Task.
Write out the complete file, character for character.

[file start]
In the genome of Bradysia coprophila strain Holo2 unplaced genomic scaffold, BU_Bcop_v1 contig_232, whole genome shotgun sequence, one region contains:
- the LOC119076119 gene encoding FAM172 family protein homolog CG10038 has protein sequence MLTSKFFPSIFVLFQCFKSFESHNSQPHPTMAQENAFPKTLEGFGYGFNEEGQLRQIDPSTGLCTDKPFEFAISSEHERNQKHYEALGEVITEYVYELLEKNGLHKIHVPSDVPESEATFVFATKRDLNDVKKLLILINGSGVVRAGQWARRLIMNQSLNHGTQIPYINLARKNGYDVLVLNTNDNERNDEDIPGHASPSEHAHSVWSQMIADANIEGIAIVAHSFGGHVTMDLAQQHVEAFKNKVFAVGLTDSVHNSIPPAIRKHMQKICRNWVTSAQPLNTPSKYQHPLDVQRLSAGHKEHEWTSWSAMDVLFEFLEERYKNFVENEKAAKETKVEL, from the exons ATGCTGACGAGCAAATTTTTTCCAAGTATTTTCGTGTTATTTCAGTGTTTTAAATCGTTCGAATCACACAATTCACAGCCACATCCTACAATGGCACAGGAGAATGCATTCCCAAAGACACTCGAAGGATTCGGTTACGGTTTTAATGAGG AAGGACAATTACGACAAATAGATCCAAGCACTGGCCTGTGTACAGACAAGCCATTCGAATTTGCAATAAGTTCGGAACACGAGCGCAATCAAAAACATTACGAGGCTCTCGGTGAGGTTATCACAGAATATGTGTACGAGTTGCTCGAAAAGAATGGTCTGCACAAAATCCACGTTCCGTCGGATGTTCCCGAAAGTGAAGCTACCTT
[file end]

In the genome of Bradysia coprophila strain Holo2 unplaced genomic scaffold, BU_Bcop_v1 contig_232, whole genome shotgun sequence, one region contains:
- the LOC119076119 gene encoding FAM172 family protein homolog CG10038 has protein sequence MLTSKFFPSIFVLFQCFKSFESHNSQPHPTMAQENAFPKTLEGFGYGFNEEGQLRQIDPSTGLCTDKPFEFAISSEHERNQKHYEALGEVITEYVYELLEKNGLHKIHVPSDVPESEATFVFATKRDLNDVKKLLILINGSGVVRAGQWARRLIMNQSLNHGTQIPYINLARKNGYDVLVLNTNDNERNDEDIPGHASPSEHAHSVWSQMIADANIEGIAIVAHSFGGHVTMDLAQQHVEAFKNKVFAVGLTDSVHNSIPPAIRKHMQKICRNWVTSAQPLNTPSKYQHPLDVQRLSAGHKEHEWTSWSAMDVLFEFLEERYKNFVENEKAAKETKVEL, from the exons ATGCTGACGAGCAAATTTTTTCCAAGTATTTTCGTGTTATTTCAGTGTTTTAAATCGTTCGAATCACACAATTCACAGCCACATCCTACAATGGCACAGGAGAATGCATTCCCAAAGACACTCGAAGGATTCGGTTACGGTTTTAATGAGG AAGGACAATTACGACAAATAGATCCAAGCACTGGCCTGTGTACAGACAAGCCATTCGAATTTGCAATAAGTTCGGAACACGAGCGCAATCAAAAACATTACGAGGCTCTCGGTGAGGTTATCACAGAATATGTGTACGAGTTGCTCGAAAAGAATGGTCTGCACAAAATCCACGTTCCGTCGGATGTTCCCGAAAGTGAAGCTACCTT